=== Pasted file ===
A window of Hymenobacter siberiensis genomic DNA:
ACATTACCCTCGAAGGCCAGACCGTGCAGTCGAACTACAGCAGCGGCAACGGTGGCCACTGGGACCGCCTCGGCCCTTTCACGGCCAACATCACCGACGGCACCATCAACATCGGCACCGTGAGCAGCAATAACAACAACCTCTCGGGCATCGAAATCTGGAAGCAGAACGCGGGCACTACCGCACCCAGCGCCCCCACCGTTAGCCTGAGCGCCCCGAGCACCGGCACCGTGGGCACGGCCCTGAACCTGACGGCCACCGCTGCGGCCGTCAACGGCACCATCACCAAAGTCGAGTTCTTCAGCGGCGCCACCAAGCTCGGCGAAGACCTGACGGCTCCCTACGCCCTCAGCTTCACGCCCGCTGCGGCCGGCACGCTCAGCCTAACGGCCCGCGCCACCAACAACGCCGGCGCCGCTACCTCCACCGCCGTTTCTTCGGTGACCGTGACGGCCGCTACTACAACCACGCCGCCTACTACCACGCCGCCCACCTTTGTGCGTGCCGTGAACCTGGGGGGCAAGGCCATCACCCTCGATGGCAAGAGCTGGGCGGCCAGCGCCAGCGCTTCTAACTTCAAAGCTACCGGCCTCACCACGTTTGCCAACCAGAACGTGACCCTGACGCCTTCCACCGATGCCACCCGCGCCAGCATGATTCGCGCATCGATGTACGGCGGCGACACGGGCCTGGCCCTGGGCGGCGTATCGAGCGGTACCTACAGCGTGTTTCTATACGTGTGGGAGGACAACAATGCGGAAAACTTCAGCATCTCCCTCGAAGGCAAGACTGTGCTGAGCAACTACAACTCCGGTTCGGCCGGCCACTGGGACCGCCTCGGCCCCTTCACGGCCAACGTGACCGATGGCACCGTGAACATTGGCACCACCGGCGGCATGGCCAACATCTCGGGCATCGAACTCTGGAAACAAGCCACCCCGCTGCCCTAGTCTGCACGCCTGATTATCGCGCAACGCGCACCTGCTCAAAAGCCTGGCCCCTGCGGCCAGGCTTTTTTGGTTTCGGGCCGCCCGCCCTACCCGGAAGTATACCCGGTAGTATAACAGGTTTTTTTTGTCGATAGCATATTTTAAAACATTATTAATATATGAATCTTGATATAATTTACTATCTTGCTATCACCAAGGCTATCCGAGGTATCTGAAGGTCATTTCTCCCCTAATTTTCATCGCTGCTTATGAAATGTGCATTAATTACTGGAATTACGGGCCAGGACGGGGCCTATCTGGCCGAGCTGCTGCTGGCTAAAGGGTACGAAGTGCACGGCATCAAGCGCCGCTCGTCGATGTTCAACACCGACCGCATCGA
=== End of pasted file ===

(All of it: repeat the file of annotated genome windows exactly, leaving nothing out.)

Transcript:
A window of Hymenobacter siberiensis genomic DNA:
ACATTACCCTCGAAGGCCAGACCGTGCAGTCGAACTACAGCAGCGGCAACGGTGGCCACTGGGACCGCCTCGGCCCTTTCACGGCCAACATCACCGACGGCACCATCAACATCGGCACCGTGAGCAGCAATAACAACAACCTCTCGGGCATCGAAATCTGGAAGCAGAACGCGGGCACTACCGCACCCAGCGCCCCCACCGTTAGCCTGAGCGCCCCGAGCACCGGCACCGTGGGCACGGCCCTGAACCTGACGGCCACCGCTGCGGCCGTCAACGGCACCATCACCAAAGTCGAGTTCTTCAGCGGCGCCACCAAGCTCGGCGAAGACCTGACGGCTCCCTACGCCCTCAGCTTCACGCCCGCTGCGGCCGGCACGCTCAGCCTAACGGCCCGCGCCACCAACAACGCCGGCGCCGCTACCTCCACCGCCGTTTCTTCGGTGACCGTGACGGCCGCTACTACAACCACGCCGCCTACTACCACGCCGCCCACCTTTGTGCGTGCCGTGAACCTGGGGGGCAAGGCCATCACCCTCGATGGCAAGAGCTGGGCGGCCAGCGCCAGCGCTTCTAACTTCAAAGCTACCGGCCTCACCACGTTTGCCAACCAGAACGTGACCCTGACGCCTTCCACCGATGCCACCCGCGCCAGCATGATTCGCGCATCGATGTACGGCGGCGACACGGGCCTGGCCCTGGGCGGCGTATCGAGCGGTACCTACAGCGTGTTTCTATACGTGTGGGAGGACAACAATGCGGAAAACTTCAGCATCTCCCTCGAAGGCAAGACTGTGCTGAGCAACTACAACTCCGGTTCGGCCGGCCACTGGGACCGCCTCGGCCCCTTCACGGCCAACGTGACCGATGGCACCGTGAACATTGGCACCACCGGCGGCATGGCCAACATCTCGGGCATCGAACTCTGGAAACAAGCCACCCCGCTGCCCTAGTCTGCACGCCTGATTATCGCGCAACGCGCACCTGCTCAAAAGCCTGGCCCCTGCGGCCAGGCTTTTTTGGTTTCGGGCCGCCCGCCCTACCCGGAAGTATACCCGGTAGTATAACAGGTTTTTTTTGTCGATAGCATATTTTAAAACATTATTAATATATGAATCTTGATATAATTTACTATCTTGCTATCACCAAGGCTATCCGAGGTATCTGAAGGTCATTTCTCCCCTAATTTTCATCGCTGCTTATGAAATGTGCATTAATTACTGGAATTACGGGCCAGGACGGGGCCTATCTGGCCGAGCTGCTGCTGGCTAAAGGGTACGAAGTGCACGGCATCAAGCGCCGCTCGTCGATGTTCAACACCGACCGCATCGA